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Wastewater Use on California Crops Raises Questions

Image credit: “Crops, June 2008” Parker Knight © 2010Image credit: “Crops, June 2008” Parker Knight © 2010By Peak Johnson

Known as “produced water,” wastewater from oil production is being used to irrigate crops across 95,000 acres of California’s Central Valley, where many of the country’s fruits and vegetables are grown. 95,000 is not as much as it sounds, according to reports, when compared to the 9.6 million acres of farmland California irrigates every year.

“Some hail it as an innovative way to recycle the massive amounts of oil industry wastewater, while others have decried the practice, saying the human health effects have not yet been studied enough in depth.”

World Biogas Association Poised to Take a Bite Out of Climate Change

The recently launched World Biogas Association plans to help organizations across the globe promote anaerobic digestion and biogas technologies—and harness them to fight climate change.The recently launched World Biogas Association plans to help organizations across the globe promote anaerobic digestion and biogas technologies—and harness them to fight climate change.Anaerobic digestion and biogas technologies have immense potential to help meet the United Nations sustainable development goals, according to the founders of the World Biogas Association, launched at the United Nations Convention on Climate Change (UNFCCC) COP 22 at Marrakesh, Morocco, last November. WBA will facilitate the adoption of anaerobic digestion and biogas technologies on a global scale.

Anaerobic digestion involves microbes digesting plant material in sealed containers, which produces biogas that can be used for heating, electricity, and other uses. The process also produces a biofertilizer (called digestate) that can be applied to land.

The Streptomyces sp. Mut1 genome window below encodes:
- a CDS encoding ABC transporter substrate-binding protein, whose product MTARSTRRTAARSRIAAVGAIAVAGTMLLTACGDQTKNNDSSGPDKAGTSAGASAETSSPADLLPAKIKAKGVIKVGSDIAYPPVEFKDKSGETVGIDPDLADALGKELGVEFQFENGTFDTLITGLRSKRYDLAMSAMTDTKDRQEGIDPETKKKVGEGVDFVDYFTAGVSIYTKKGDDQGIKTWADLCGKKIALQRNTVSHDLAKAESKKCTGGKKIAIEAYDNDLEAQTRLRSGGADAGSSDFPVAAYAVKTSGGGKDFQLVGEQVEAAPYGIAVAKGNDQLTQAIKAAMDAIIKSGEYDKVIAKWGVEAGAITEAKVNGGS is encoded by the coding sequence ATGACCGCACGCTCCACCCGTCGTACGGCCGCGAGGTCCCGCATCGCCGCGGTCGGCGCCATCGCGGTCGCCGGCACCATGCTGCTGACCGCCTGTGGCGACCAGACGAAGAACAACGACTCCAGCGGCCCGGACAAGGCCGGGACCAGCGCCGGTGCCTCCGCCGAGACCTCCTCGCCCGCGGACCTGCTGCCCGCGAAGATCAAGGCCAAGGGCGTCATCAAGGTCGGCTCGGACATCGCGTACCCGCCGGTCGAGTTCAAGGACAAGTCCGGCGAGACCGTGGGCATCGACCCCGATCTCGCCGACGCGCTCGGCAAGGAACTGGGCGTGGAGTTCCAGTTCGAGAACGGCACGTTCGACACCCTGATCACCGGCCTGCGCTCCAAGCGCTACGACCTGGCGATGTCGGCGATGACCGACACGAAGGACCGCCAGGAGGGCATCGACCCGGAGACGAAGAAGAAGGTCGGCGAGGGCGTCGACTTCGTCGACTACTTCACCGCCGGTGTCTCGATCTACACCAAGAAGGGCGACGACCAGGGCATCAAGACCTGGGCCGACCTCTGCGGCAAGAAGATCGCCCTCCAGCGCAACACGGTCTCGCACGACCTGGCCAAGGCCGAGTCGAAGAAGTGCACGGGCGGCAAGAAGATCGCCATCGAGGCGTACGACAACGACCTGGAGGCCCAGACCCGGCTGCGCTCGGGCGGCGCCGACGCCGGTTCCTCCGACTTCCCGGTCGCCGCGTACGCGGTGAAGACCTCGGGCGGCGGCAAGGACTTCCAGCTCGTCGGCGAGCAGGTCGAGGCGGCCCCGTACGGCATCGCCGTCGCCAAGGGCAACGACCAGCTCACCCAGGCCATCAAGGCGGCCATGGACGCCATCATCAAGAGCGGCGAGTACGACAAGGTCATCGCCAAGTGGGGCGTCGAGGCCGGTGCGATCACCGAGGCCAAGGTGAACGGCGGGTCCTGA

At the UNFCC COP 21 in Paris in 2015, 195 national governments adopted the first-ever universal, legally binding global climate agreement. It calls for reducing greenhouse gas emissions to keep global warming to less than 2 degrees Celsius, but with a target of less than 1.5 degrees.

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AfDB approves US $391 million for Kenya’s water and sanitation project

The Board of Directors of the African Development Bank Group (AfDB) on November 9, 2016 approved US $391 million to help finance a major water and sanitation program in Kenya.

The Kenya Towns Sustainable Water Supply and Sanitation Program is designed to improve access, quality, availability and sustainability of water supply in 19 towns and wastewater management services in 17 towns across the country.

The program aims to catalyze commercial activities, drive economic growth, improve quality of life of the people and build resilience against climate variability and change. These objectives would be achieved through construction and rehabilitation of water supply and sanitation infrastructure including expansion into informal settlements; and capacity development of water service providers, sector regulators, and women and youth.

$6.7m for Nile Basin Initiative projects

As population growth, rapid urbanization and demand for agricultural land put pressure on Africa’s wetlands, countries in the Nile basin are looking to joint restoration and protection efforts for solutions.

The Nile Basin Initiative (NBI), an intergovernmental partnership of 10 countries that form the Nile basin, says the target will be on conserving and protecting wetlands that are shared or those with a high ecological value.

Germany, through the Gesellschaft Für Internationale Zusammenarbeit (GIZ), is funding the €6 million ($6.7 million) wetland protection project over a five-year period in Burundi, Democratic Republic of Congo, Egypt, Ethiopia, Kenya, Rwanda, South Sudan, Sudan, Tanzania and Uganda.

“The plan is to ensure that these wetlands and the resources in them are sustainably utilized and managed,” said Paul Mafabi, the director for environmental affairs at Uganda’s Ministry of Water and Environment.

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UNICEF Burundi Humanitarian Situation Report, 30 September 2016

unicefThe sociopolitical situation in Burundi remains tense and continues to spur on migration and humanitarian needs. In September, 15,958 people found refuge in neighboring countries (Tanzania, DRC, Rwanda, Uganda and Zambia), driving the total number of refugees to 301,994, the majority of whom continue to be children (54.6 per cent). The number of internally displaced people (IDPs) registered in seven provinces remains at 61,168 (IOM, July 2016), of which 59 per cent are children.

 

                           


            

Current Issue: Africa Water & Sanitation & Hygiene March-April 2017 Vol.12 No.2